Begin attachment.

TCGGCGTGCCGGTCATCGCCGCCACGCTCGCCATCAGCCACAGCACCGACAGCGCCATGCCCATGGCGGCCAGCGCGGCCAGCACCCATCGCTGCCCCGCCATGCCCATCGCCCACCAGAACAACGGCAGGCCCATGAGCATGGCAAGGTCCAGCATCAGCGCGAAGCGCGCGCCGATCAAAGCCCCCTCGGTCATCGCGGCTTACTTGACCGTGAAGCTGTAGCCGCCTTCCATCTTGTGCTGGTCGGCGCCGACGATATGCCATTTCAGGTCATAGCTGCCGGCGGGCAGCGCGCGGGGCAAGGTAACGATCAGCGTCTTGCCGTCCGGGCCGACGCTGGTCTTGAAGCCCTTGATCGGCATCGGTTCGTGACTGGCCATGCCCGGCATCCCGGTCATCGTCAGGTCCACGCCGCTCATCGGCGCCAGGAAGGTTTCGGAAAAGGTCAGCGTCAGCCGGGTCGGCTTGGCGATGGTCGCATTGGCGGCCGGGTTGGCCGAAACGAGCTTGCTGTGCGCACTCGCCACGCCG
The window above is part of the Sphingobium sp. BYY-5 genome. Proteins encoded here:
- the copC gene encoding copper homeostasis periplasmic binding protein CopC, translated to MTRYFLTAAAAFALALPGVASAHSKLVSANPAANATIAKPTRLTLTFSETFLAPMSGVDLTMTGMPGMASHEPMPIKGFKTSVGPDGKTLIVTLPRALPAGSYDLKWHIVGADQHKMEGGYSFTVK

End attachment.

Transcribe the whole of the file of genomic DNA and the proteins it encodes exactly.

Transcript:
TCGGCGTGCCGGTCATCGCCGCCACGCTCGCCATCAGCCACAGCACCGACAGCGCCATGCCCATGGCGGCCAGCGCGGCCAGCACCCATCGCTGCCCCGCCATGCCCATCGCCCACCAGAACAACGGCAGGCCCATGAGCATGGCAAGGTCCAGCATCAGCGCGAAGCGCGCGCCGATCAAAGCCCCCTCGGTCATCGCGGCTTACTTGACCGTGAAGCTGTAGCCGCCTTCCATCTTGTGCTGGTCGGCGCCGACGATATGCCATTTCAGGTCATAGCTGCCGGCGGGCAGCGCGCGGGGCAAGGTAACGATCAGCGTCTTGCCGTCCGGGCCGACGCTGGTCTTGAAGCCCTTGATCGGCATCGGTTCGTGACTGGCCATGCCCGGCATCCCGGTCATCGTCAGGTCCACGCCGCTCATCGGCGCCAGGAAGGTTTCGGAAAAGGTCAGCGTCAGCCGGGTCGGCTTGGCGATGGTCGCATTGGCGGCCGGGTTGGCCGAAACGAGCTTGCTGTGCGCACTCGCCACGCCG
The window above is part of the Sphingobium sp. BYY-5 genome. Proteins encoded here:
- the copC gene encoding copper homeostasis periplasmic binding protein CopC, translated to MTRYFLTAAAAFALALPGVASAHSKLVSANPAANATIAKPTRLTLTFSETFLAPMSGVDLTMTGMPGMASHEPMPIKGFKTSVGPDGKTLIVTLPRALPAGSYDLKWHIVGADQHKMEGGYSFTVK